most of what i’ve read about honor in medieval and early modern spain has located a family’s honor in the chastity of the women of the family—a woman who dishonored her family by being the subject of rumors that she had had sex could be killed to restore her family’s honor. the woman herself was only the vessel and had no honor of her own. so caro mallén de soto is somewhat unusual, i think, in creating a female character whose honor is her own to avenge.

i really wish we had access to more information about these writers. how much of their conformism was intentional and for the sake of self-protection and how much just reflected their place in history? what more might they have been holding back?

Enrtry1 Problems in feminist literary theory

The recovery of Spanish women’s writing appears to bring about various controversies in terms of the ways in which to approach, interpret, and represent these texts. Kaminsky points out that the paucity of early women’s writing that is available does not presume the non-existence of women writers in Spain. How then is it possible to create a narrative or literary history of Spanish women writers when there are so many gaps? Perhaps, these gaps and silences tell a variant narrative in which the silences, gaps, and contradictions voice more than the actual texts themselves? How then to read the texts that are available to us? Can literature be taken out of its context?

I think it might also be interesting to analyze not only the literature, but also to think about which women were able to write in terms of status , class, religion, and ethnicity as well as to which writing was able to be disseminated. In other words, as it can be presumed that this writing was meant to be distributed, how might this differ from writing that was largely private and personal? Florencia Pinar’s and Ana Caro Mallén de Soto’s pieces both reveal a need to think about who the writers were writing for. If their work can be interpreted as remaining in the traditional format that conforms to masculine authority, yet is subversive by the very courage to write and by the double meanings of their words, the meaning of their work changes by audience. Pinar and Ana Caro Mallén de Soto’s work can be seen as an assertion of female individual power (especially in the role of Doña Leonor) and an expression or at least acknowledgment of female sexuality. It would be very interesting if it was known how Valor, agravio, y mujer was perceived. While the idea of cross-dressing and gender play has been used by male authors, how can it be seen differently when written by a woman? Doña Leonor’s character affirms and defends her female honor only through the guise of masculinity and codes of masculine honor. It is interesting then that her vengeance is not achieved through violence, but through a reaffirmation and winning of Don Juan’s confirmation of love. This storyline can be seen as both radical and traditional in its relationship to gender roles.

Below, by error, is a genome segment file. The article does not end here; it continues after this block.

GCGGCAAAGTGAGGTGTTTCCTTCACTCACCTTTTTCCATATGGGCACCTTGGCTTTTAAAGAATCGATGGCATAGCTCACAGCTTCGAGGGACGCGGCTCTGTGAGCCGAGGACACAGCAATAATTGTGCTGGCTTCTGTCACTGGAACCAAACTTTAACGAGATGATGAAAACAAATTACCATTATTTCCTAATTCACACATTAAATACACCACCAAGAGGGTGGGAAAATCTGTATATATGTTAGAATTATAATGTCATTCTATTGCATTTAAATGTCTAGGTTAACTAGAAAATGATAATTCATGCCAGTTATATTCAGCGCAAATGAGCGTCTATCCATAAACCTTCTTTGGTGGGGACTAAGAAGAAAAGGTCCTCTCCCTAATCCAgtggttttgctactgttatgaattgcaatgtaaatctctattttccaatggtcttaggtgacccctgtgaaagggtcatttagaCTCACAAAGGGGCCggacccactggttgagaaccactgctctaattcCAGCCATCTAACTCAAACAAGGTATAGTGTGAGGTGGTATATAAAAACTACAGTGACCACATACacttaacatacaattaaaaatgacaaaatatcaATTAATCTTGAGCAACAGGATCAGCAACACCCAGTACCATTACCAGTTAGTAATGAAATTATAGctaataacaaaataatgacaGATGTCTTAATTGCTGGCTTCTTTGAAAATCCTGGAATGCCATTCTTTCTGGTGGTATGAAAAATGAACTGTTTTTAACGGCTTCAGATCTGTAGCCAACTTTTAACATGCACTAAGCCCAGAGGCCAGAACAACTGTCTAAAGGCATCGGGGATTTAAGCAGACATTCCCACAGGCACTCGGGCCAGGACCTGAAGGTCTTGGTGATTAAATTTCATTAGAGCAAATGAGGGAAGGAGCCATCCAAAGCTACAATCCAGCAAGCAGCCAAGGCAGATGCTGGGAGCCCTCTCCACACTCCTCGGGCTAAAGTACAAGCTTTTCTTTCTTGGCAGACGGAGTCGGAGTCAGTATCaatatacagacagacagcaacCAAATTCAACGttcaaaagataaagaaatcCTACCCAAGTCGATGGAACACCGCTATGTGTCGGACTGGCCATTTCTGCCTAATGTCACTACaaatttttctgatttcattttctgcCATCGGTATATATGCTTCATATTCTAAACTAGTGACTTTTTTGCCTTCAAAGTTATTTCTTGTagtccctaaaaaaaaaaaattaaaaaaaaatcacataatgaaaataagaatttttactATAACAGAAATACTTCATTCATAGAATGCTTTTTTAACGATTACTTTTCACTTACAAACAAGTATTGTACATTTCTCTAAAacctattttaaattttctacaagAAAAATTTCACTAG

However, as the same time, it is difficult to interject into the intent of this writing without revealing one’s own biases. As Weisseberg allides to in The Critics and Florencia Pinar, is it possible to read these texts without ascribing to an essentializing notion of women’s writing that reflects more of our contemporary time period and thereby, in some way silences the very women that critics are attempting to recover? Does looking primarily at gender replicate silence itself and help to distort the author’s voice? Can a women’s canon or a literary history be constructed at all?